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Journal of Healthcare Engineering
Volume 2017 (2017), Article ID 8590251, 10 pages
https://doi.org/10.1155/2017/8590251
Research Article

Biomechanical Property of a Newly Designed Assembly Locking Compression Plate: Three-Dimensional Finite Element Analysis

1Department of Orthopedics, The 184th Hospital of PLA, Spinal Surgery Treatment Center of Nanjing Military Region, Yingtan, Jiangxi Province 335000, China
2Department of Orthopedics, General Hospital of Chengdu Command, Chengdu, Sichuan Province 610083, China
3Tianjin Key Laboratory for Advanced Mechatronic System Design and Intelligent Control, Tianjin University of Technology, Tianjin 300384, China

Correspondence should be addressed to Cheng-Fei Du; moc.liamtoh@13bffccdd

Received 24 February 2017; Accepted 3 May 2017; Published 18 June 2017

Academic Editor: Wenxin Niu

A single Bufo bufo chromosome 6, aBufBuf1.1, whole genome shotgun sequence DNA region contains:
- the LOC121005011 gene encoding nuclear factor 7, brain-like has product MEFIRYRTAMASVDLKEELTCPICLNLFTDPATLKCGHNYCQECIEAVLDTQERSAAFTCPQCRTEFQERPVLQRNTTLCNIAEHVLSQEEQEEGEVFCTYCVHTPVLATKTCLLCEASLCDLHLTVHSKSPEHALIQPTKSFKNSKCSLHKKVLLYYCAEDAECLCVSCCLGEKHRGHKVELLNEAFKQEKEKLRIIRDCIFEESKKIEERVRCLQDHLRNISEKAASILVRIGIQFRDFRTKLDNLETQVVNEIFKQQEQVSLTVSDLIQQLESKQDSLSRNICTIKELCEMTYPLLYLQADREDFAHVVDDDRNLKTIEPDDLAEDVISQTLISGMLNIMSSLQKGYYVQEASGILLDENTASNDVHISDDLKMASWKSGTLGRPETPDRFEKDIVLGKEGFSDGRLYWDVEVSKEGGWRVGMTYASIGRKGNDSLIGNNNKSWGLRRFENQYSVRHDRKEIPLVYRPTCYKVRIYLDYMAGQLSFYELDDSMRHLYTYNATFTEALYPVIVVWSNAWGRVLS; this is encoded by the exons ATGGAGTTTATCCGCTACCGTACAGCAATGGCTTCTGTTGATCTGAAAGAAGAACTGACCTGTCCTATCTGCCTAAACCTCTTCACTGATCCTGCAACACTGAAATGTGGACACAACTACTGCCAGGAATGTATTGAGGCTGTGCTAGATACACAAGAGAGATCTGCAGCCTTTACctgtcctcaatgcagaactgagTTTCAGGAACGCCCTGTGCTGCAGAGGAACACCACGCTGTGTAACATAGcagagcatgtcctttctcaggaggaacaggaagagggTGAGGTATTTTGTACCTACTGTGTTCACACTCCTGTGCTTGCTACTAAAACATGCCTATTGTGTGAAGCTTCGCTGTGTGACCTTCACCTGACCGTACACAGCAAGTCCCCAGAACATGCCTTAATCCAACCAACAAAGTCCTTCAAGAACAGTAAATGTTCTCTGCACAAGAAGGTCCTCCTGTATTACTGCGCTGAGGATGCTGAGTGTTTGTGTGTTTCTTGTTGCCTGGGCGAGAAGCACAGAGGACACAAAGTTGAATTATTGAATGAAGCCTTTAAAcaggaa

Copyright © 2017 Jiang-Jun Zhou et al. This is an open access article distributed under the Creative Commons Attribution License, which permits unrestricted use, distribution, and reproduction in any medium, provided the original work is properly cited.

Abstract

In this study, we developed and validated a refined three-dimensional finite element model of middle femoral comminuted fracture to compare the biomechanical stability after two kinds of plate fixation: a newly designed assembly locking compression plate (NALCP) and a locking compression plate (LCP). CT data of a male volunteer was converted to middle femoral comminuted fracture finite element analysis model. The fracture was fixated by NALCP and LCP. Stress distributions were observed. Under slow walking load and torsion load, the stress distribution tendency of the two plates was roughly uniform. The anterolateral femur was the tension stress area, and the bone block shifted toward the anterolateral femur. Maximum stress was found on the lateral border of the number 5 countersink of the plate. Under a slow walking load, the NALCP maximum stress was 2.160e+03 MPa and the LCP was 8.561e+02 MPa. Under torsion load, the NALCP maximum stress was 2.260e+03 MPa and the LCP was 6.813e+02 MPa. Based on those results of finite element analysis, the NALCP can provide adequate mechanical stability for comminuted fractures, which would help fixate the bone block and promote bone healing.